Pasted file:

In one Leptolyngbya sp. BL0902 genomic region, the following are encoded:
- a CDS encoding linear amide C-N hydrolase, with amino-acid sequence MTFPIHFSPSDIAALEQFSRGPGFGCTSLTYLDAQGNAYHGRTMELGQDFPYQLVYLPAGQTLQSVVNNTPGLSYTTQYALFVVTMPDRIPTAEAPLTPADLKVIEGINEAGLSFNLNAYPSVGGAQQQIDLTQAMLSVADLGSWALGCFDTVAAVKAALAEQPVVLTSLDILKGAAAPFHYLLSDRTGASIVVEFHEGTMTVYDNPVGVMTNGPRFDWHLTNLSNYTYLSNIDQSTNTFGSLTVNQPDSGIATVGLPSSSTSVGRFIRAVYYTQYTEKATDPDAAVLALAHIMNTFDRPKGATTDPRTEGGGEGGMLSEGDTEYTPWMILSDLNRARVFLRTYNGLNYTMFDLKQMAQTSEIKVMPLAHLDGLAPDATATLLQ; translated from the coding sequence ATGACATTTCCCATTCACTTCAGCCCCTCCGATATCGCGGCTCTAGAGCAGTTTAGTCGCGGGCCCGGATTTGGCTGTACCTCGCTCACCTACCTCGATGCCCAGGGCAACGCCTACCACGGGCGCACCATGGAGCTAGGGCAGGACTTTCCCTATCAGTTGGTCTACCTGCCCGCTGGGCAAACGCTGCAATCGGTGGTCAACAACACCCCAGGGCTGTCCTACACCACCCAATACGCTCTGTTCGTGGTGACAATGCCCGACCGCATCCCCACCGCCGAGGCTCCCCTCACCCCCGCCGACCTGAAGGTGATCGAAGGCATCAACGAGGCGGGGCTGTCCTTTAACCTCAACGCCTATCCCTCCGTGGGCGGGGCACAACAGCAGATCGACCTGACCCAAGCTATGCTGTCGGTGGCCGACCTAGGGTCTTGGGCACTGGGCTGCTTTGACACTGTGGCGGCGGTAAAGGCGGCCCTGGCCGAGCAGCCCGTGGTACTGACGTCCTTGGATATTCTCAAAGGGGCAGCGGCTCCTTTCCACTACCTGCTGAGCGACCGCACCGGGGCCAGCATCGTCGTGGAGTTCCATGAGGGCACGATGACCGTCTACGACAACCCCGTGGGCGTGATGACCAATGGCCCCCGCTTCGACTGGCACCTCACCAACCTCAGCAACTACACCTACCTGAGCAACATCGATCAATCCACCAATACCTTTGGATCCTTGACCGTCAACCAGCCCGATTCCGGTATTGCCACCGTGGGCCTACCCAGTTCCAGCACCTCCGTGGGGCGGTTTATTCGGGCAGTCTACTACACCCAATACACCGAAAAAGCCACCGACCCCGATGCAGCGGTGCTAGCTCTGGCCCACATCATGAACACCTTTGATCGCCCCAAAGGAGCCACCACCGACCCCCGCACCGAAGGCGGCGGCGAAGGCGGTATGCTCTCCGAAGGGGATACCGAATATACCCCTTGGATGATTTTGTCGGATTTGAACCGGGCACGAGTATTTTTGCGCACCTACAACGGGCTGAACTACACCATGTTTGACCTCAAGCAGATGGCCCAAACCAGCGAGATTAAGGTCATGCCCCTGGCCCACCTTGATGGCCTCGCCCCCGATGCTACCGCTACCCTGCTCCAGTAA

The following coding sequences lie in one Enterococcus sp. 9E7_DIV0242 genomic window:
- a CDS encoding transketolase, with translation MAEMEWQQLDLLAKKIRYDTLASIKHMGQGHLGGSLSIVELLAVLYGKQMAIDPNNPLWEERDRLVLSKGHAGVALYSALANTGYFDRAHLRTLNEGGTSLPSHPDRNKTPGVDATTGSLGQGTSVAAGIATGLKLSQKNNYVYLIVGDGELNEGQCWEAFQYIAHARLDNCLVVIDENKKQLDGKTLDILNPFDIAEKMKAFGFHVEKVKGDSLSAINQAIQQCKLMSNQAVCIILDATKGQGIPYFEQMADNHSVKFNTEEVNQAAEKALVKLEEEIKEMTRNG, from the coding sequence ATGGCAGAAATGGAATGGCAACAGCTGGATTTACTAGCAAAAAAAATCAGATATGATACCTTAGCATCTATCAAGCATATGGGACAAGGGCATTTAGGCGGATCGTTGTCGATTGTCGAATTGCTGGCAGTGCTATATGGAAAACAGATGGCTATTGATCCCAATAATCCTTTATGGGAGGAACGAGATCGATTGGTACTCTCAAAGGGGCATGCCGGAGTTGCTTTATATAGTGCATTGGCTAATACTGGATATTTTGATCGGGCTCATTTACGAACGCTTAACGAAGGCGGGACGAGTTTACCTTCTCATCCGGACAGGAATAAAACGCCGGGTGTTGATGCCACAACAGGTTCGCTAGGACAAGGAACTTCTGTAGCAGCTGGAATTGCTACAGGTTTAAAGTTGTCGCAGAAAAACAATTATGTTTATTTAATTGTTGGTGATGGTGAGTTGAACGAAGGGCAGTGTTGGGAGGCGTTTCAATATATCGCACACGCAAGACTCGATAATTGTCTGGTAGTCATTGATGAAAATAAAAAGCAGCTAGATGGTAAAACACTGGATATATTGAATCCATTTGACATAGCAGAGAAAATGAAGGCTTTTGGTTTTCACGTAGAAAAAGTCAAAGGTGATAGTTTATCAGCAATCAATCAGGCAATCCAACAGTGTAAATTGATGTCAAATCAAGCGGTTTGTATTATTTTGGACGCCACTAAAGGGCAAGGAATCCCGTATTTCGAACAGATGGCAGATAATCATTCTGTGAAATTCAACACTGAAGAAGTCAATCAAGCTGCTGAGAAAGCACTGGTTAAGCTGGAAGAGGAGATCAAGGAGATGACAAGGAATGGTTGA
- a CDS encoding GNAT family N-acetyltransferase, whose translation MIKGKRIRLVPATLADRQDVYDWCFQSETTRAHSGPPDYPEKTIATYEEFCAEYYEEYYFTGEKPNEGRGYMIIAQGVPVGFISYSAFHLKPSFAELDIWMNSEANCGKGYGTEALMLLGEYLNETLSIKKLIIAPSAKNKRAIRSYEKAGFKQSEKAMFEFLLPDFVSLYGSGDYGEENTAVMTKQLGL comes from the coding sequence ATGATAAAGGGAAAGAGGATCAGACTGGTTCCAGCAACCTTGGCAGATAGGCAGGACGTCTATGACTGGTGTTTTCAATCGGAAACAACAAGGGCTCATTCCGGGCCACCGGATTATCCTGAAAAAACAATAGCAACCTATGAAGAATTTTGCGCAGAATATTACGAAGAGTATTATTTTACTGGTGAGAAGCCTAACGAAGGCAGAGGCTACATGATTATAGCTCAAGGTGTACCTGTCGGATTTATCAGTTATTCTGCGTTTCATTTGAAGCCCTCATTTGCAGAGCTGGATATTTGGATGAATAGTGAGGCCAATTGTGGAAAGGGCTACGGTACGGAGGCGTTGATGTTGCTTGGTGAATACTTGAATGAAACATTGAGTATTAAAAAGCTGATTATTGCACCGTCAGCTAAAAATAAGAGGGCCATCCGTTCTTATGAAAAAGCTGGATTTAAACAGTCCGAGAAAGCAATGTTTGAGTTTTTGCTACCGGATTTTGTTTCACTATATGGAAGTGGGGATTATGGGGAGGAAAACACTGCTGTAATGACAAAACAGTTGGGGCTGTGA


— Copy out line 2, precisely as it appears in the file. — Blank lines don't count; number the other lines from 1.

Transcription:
- a CDS encoding linear amide C-N hydrolase, with amino-acid sequence MTFPIHFSPSDIAALEQFSRGPGFGCTSLTYLDAQGNAYHGRTMELGQDFPYQLVYLPAGQTLQSVVNNTPGLSYTTQYALFVVTMPDRIPTAEAPLTPADLKVIEGINEAGLSFNLNAYPSVGGAQQQIDLTQAMLSVADLGSWALGCFDTVAAVKAALAEQPVVLTSLDILKGAAAPFHYLLSDRTGASIVVEFHEGTMTVYDNPVGVMTNGPRFDWHLTNLSNYTYLSNIDQSTNTFGSLTVNQPDSGIATVGLPSSSTSVGRFIRAVYYTQYTEKATDPDAAVLALAHIMNTFDRPKGATTDPRTEGGGEGGMLSEGDTEYTPWMILSDLNRARVFLRTYNGLNYTMFDLKQMAQTSEIKVMPLAHLDGLAPDATATLLQ; translated from the coding sequence ATGACATTTCCCATTCACTTCAGCCCCTCCGATATCGCGGCTCTAGAGCAGTTTAGTCGCGGGCCCGGATTTGGCTGTACCTCGCTCACCTACCTCGATGCCCAGGGCAACGCCTACCACGGGCGCACCATGGAGCTAGGGCAGGACTTTCCCTATCAGTTGGTCTACCTGCCCGCTGGGCAAACGCTGCAATCGGTGGTCAACAACACCCCAGGGCTGTCCTACACCACCCAATACGCTCTGTTCGTGGTGACAATGCCCGACCGCATCCCCACCGCCGAGGCTCCCCTCACCCCCGCCGACCTGAAGGTGATCGAAGGCATCAACGAGGCGGGGCTGTCCTTTAACCTCAACGCCTATCCCTCCGTGGGCGGGGCACAACAGCAGATCGACCTGACCCAAGCTATGCTGTCGGTGGCCGACCTAGGGTCTTGGGCACTGGGCTGCTTTGACACTGTGGCGGCGGTAAAGGCGGCCCTGGCCGAGCAGCCCGTGGTACTGACGTCCTTGGATATTCTCAAAGGGGCAGCGGCTCCTTTCCACTACCTGCTGAGCGACCGCACCGGGGCCAGCATCGTCGTGGAGTTCCATGAGGGCACGATGACCGTCTACGACAACCCCGTGGGCGTGATGACCAATGGCCCCCGCTTCGACTGGCACCTCACCAACCTCAGCAACTACACCTACCTGAGCAACATCGATCAATCCACCAATACCTTTGGATCCTTGACCGTCAACCAGCCCGATTCCGGTATTGCCACCGTGGGCCTACCCAGTTCCAGCACCTCCGTGGGGCGGTTTATTCGGGCAGTCTACTACACCCAATACACCGAAAAAGCCACCGACCCCGATGCAGCGGTGCTAGCTCTGGCCCACATCATGAACACCTTTGATCGCCCCAAAGGAGCCACCACCGACCCCCGCACCGAAGGCGGCGGCGAAGGCGGTATGCTCTCCGAAGGGGATACCGAATATACCCCTTGGATGATTTTGTCGGATTTGAACCGGGCACGAGTATTTTTGCGCACCTACAACGGGCTGAACTACACCATGTTTGACCTCAAGCAGATGGCCCAAACCAGCGAGATTAAGGTCATGCCCCTGGCCCACCTTGATGGCCTCGCCCCCGATGCTACCGCTACCCTGCTCCAGTAA